But members of the winning group already hold the mineral rights, according to the Financial Times. Last month the paper stated the rights are held by MP Mine Operations members JHL Capital Group and QVT Financial, both Molycorp creditors, along with Oaktree Capital. The American firms planned to work with Shenghe, the Chinese REE processor.

Contemplating a successful ERP bid prior to the auction, “Mr. Clarke said his group could still use the mine site to process material from elsewhere if they did not get the mineral rights—but he hoped to negotiate for them if he wins,” the paper added.

Mountain Pass went on care and maintenance in 2015 after Molycorp piled up some US$1.7 billion in debt. That left Lynas Corp’s Mount Weld operation in Western Australia as the world’s only significant source of rare earths outside China, which produces and processes about 90% of global supply.

The U.S. Geological Survey considers rare earths critical to the country’s economy and defence. Under the proposed METALS Act, a bill before U.S. Congress, the federal government would support the development of domestic sources and supply chains for critical minerals including rare earths.

Linking the chain

June 9th, 2017

The REE world comes together at the Argus Americas Rare Earths Summit

by Greg Klein

What’s the rarest distinction of rare earths—economic deposits, expertise outside China or public awareness of our dependence on these critical metals? Those are concerns crucial to our society and among topics to be discussed as over 100 industry experts and insiders meet in San Diego from June 12 to 14. The event is the Argus Americas Rare Earths Summit 2017 and, with certain geopolitical circumstances looming in the background, this year’s conference might be especially auspicious.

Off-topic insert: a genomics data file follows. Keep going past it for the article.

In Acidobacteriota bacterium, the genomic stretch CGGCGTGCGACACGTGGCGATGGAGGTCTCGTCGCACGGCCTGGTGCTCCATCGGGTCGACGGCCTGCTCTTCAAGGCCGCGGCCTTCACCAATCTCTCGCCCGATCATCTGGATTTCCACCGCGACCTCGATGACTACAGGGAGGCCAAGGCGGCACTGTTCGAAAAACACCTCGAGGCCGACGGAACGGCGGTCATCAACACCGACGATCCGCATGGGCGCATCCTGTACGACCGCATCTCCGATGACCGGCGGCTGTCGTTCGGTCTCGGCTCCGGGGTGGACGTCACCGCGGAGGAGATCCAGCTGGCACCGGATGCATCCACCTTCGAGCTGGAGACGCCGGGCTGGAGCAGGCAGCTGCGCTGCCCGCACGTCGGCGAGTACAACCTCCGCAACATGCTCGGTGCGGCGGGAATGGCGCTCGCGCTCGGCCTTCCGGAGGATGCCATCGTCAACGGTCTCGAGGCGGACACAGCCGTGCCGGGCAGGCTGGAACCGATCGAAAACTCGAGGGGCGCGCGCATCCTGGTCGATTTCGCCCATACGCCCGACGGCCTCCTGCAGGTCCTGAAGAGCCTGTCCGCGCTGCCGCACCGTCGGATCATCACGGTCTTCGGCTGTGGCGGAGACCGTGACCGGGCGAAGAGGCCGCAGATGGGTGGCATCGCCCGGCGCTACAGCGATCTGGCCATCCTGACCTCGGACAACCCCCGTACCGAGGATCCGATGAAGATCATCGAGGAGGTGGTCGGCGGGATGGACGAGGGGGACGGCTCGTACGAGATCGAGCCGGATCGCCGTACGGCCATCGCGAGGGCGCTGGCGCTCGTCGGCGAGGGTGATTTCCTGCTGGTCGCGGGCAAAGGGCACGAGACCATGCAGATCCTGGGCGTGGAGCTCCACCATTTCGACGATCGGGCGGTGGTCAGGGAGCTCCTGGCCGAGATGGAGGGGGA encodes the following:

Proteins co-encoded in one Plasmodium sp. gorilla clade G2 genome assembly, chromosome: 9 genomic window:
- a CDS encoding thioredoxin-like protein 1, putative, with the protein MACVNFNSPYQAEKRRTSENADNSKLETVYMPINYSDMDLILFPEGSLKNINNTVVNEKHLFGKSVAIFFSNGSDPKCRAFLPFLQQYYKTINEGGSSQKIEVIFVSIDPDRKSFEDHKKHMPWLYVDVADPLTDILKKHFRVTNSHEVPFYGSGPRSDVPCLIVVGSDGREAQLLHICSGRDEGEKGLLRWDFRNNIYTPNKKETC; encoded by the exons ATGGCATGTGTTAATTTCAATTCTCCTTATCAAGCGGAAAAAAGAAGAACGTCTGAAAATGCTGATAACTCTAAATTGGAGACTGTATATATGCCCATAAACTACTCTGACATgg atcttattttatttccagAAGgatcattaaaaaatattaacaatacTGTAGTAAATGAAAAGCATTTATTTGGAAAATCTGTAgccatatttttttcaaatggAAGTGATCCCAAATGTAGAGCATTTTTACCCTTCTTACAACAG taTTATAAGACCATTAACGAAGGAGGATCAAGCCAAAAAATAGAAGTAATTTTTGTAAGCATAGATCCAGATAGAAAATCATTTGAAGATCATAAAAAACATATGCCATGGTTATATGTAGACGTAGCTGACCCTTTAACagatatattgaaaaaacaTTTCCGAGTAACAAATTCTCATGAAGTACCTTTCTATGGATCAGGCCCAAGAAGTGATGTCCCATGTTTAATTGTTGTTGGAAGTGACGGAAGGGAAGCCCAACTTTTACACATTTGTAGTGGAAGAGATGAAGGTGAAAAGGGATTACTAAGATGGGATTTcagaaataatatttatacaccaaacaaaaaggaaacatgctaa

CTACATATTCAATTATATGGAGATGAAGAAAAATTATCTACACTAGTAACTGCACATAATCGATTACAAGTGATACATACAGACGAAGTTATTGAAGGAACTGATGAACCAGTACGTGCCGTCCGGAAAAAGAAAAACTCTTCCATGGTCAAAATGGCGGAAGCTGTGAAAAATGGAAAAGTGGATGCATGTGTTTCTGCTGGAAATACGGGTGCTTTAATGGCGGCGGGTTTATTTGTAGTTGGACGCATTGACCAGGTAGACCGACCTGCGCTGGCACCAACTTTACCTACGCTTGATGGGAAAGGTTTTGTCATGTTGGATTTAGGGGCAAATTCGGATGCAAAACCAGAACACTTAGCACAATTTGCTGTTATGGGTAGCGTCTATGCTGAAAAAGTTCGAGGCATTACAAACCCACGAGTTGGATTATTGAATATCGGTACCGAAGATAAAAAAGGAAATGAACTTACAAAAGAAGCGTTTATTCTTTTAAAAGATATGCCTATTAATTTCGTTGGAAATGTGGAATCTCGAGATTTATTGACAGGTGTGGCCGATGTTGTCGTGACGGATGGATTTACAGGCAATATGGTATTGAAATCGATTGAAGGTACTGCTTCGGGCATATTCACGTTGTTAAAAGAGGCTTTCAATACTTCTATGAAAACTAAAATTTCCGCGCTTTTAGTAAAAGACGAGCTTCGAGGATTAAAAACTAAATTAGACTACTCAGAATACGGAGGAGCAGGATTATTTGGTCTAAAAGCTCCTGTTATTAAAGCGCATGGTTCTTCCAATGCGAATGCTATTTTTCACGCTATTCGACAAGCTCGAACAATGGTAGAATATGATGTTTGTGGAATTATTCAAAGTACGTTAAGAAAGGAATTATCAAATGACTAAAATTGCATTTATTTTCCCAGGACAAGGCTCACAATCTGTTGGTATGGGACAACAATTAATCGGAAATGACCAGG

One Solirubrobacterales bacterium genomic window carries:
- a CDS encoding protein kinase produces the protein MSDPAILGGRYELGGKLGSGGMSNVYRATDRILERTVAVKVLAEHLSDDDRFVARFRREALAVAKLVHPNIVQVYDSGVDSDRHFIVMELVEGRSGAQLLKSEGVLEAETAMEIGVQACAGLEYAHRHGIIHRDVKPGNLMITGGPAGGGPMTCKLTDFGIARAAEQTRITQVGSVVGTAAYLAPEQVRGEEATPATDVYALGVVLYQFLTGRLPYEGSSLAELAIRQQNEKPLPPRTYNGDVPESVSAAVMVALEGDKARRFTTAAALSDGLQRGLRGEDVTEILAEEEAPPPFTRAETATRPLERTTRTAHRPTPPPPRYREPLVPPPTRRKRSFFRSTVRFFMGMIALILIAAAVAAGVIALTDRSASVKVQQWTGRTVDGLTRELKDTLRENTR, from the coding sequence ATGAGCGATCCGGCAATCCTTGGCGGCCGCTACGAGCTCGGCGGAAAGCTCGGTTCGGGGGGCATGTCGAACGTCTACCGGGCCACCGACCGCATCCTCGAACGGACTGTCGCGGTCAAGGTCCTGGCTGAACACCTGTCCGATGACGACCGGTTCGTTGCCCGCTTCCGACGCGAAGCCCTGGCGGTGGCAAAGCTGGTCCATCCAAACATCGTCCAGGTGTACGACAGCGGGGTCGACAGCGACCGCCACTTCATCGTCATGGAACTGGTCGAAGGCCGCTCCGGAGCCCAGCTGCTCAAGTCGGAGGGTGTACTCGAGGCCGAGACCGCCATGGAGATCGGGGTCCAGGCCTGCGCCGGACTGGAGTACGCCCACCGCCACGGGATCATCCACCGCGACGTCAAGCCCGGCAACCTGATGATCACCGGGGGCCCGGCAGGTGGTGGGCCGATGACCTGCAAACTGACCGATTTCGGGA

The REE world comes together at the Argus Americas Rare Earths Summit

The San Diego conference scrutinizes several
rare earths topics from a variety of perspectives.

The gathering brings together end users, miners/processors, researchers/consultants and traders, as well as some investors and U.S. government reps. Topics will include supply and demand, the challenges of building non-Chinese supply chains, new developments in recovery and processing, and the potential for new production outside China.

Japanese and European markets get special attention, as does this continent. The North American session will examine the U.S. Defense Logistics Agency’s analytical techniques, rare earths stockpile and R&D programs. The session will also address Donald Trump’s impact on international trade, as well as the METALS Act, a proposed bill to provide government support for domestic sources of critical minerals.

The fate of that Congressional bill could indicate how well American lawmakers understand American dependence on China—and for minerals essential not only to the economy, medicine and green energy, but also to military defence. Those issues should also be understood by the wider populace, believes keynote speaker David S. Abraham.